Singer-songwriter Byron Motley and his band (Patrick Gandy on piano, Roberto Vally on bass, and Randy Drake on drums) began their set with Woodrow Johnson’s spirited 1949 musical tribute, “Did You See Jackie Robinson Hit That Ball?” Motley, who inherited his love of baseball from his father, who was an umpire in the Negro Leagues, interjected, “But even with all the glory, it was not a bed of roses for Jackie. He had to endure all the threats and taunts of the first few years. But he held his ground and persevered and succeeded because he knew he had to. No matter what your profession or interest, or whether or not you even like baseball, the contributions he made affect us all.”
Motley then sang the Cy Coleman/Carolyn Leigh tune, “The Best is Yet to Come,” adding between the lyrics that the Dodgers were at the forefront in signing a bevy of black ballplayers, not only Robinson, but also Don Newcombe, Dan Bankhead, and Roy Campanella. These players paved the way for future generations of black baseball stars such as Willie Mays and Barry Bonds. “America’s game was colorized,” proclaimed Motley.
As a tribute to Paul Robeson, Motley performed one of the entertainer and civil rights activist’s signature songs, “Ol’ Man River.” Stating that Robeson was “an idol of his race and the promise of his people,” Motley noted that he also left a mark on the integration of baseball: “As early as 1938, Robeson, in conjunction with the black press and the American Communist Party, were at the forefront in telling the baseball world that it was unfair that black players were not allowed to play in the major leagues.”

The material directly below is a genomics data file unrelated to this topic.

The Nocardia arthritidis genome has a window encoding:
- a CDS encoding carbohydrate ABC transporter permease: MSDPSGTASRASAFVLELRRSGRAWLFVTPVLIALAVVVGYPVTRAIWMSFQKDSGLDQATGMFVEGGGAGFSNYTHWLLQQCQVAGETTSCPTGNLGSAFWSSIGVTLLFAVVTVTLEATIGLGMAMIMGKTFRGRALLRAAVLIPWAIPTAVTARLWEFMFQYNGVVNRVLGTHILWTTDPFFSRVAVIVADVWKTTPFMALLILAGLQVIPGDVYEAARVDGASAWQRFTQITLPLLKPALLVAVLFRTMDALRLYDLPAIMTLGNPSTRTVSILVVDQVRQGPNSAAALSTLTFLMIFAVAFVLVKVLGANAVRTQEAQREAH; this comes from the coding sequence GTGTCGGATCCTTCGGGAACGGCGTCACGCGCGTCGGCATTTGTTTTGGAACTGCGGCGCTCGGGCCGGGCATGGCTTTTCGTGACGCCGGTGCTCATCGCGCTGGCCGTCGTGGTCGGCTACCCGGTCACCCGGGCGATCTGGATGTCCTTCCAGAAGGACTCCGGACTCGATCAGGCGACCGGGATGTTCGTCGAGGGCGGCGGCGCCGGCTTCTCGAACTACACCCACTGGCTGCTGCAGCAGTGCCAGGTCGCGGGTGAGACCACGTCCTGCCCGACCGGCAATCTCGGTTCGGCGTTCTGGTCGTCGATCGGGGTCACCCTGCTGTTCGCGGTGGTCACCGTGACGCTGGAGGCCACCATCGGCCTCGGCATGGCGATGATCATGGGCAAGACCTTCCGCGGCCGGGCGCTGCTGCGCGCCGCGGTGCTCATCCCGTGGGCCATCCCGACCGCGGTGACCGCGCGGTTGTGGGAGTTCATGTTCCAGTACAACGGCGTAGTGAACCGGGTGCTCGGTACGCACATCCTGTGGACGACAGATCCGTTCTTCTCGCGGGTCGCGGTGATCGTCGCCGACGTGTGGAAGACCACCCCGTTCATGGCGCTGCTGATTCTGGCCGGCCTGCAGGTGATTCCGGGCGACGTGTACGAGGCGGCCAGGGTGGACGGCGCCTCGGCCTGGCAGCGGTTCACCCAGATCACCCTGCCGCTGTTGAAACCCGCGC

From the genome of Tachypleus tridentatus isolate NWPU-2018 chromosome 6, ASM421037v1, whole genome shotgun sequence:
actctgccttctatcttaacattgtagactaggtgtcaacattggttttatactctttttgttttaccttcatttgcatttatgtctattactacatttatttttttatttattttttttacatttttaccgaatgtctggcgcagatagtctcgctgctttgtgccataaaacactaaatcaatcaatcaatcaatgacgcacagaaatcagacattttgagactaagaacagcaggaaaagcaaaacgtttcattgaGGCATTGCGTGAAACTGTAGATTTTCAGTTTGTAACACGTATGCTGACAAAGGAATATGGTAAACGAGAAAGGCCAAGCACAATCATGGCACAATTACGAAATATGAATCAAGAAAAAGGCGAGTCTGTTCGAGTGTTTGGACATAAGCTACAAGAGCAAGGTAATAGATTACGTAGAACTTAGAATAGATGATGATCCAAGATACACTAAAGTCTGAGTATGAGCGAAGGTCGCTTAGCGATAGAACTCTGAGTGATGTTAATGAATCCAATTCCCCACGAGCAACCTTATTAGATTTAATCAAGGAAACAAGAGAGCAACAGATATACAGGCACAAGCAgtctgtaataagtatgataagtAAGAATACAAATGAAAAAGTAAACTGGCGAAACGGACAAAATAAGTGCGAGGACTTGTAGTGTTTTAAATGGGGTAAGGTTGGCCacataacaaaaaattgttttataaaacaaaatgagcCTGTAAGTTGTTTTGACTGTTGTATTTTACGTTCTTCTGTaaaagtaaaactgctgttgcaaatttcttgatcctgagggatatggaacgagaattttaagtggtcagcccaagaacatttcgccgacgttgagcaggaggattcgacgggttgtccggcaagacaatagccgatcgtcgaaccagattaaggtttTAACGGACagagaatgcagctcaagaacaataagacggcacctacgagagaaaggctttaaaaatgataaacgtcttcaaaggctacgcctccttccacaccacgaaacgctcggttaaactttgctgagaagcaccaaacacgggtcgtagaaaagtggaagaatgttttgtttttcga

Motley concluded his musical presentation with a medley of songs popularized by Nat King Cole (including “Straighten Up and Fly Right,” “Nature Boy,” “Orange Colored Sky,” and others), who, like Jackie Robinson in baseball, overcame tremendous odds to become one of America’s great cultural treasures.
Next up was comedian Bobby Kelton, a baseball fan known for his many appearances on The Tonight Show. Wearing a 1955 Brooklyn Dodgers replica jersey, Kelton recalled his fond memories of going to Ebbets Field in Brooklyn as a young boy, and talked about the differences between fans in New York and Los Angeles: “I was at a Mets-Dodgers game in Los Angeles this year. The Dodgers had won the first three games of the series, so if they won the fourth game they would get a sweep. And there were about a dozen guys walking into the stadium with brooms in their hands. I was wondering what kind of person would go to the trouble of bringing a broom from his house just to have the visual metaphor of a sweep. Then I saw a Met fan walking into the stadium with a vacuum cleaner. And I said why do you have that, and he said because the Mets suck.”